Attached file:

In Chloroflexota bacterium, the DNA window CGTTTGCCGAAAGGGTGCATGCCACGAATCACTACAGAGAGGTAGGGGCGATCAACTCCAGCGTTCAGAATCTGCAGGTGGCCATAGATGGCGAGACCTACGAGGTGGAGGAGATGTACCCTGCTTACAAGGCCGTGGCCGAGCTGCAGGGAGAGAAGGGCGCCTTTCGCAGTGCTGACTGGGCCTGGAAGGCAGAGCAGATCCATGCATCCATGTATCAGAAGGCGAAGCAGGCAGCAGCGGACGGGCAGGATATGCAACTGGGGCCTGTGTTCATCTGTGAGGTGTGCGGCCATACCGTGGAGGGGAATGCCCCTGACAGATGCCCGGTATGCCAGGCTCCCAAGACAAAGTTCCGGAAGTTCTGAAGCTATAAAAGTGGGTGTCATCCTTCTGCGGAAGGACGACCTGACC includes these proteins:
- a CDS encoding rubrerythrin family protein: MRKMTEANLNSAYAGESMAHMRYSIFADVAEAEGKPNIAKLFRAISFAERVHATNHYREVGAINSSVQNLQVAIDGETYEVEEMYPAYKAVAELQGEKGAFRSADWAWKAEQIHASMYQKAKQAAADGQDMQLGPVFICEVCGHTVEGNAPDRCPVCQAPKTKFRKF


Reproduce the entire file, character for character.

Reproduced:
In Chloroflexota bacterium, the DNA window CGTTTGCCGAAAGGGTGCATGCCACGAATCACTACAGAGAGGTAGGGGCGATCAACTCCAGCGTTCAGAATCTGCAGGTGGCCATAGATGGCGAGACCTACGAGGTGGAGGAGATGTACCCTGCTTACAAGGCCGTGGCCGAGCTGCAGGGAGAGAAGGGCGCCTTTCGCAGTGCTGACTGGGCCTGGAAGGCAGAGCAGATCCATGCATCCATGTATCAGAAGGCGAAGCAGGCAGCAGCGGACGGGCAGGATATGCAACTGGGGCCTGTGTTCATCTGTGAGGTGTGCGGCCATACCGTGGAGGGGAATGCCCCTGACAGATGCCCGGTATGCCAGGCTCCCAAGACAAAGTTCCGGAAGTTCTGAAGCTATAAAAGTGGGTGTCATCCTTCTGCGGAAGGACGACCTGACC includes these proteins:
- a CDS encoding rubrerythrin family protein: MRKMTEANLNSAYAGESMAHMRYSIFADVAEAEGKPNIAKLFRAISFAERVHATNHYREVGAINSSVQNLQVAIDGETYEVEEMYPAYKAVAELQGEKGAFRSADWAWKAEQIHASMYQKAKQAAADGQDMQLGPVFICEVCGHTVEGNAPDRCPVCQAPKTKFRKF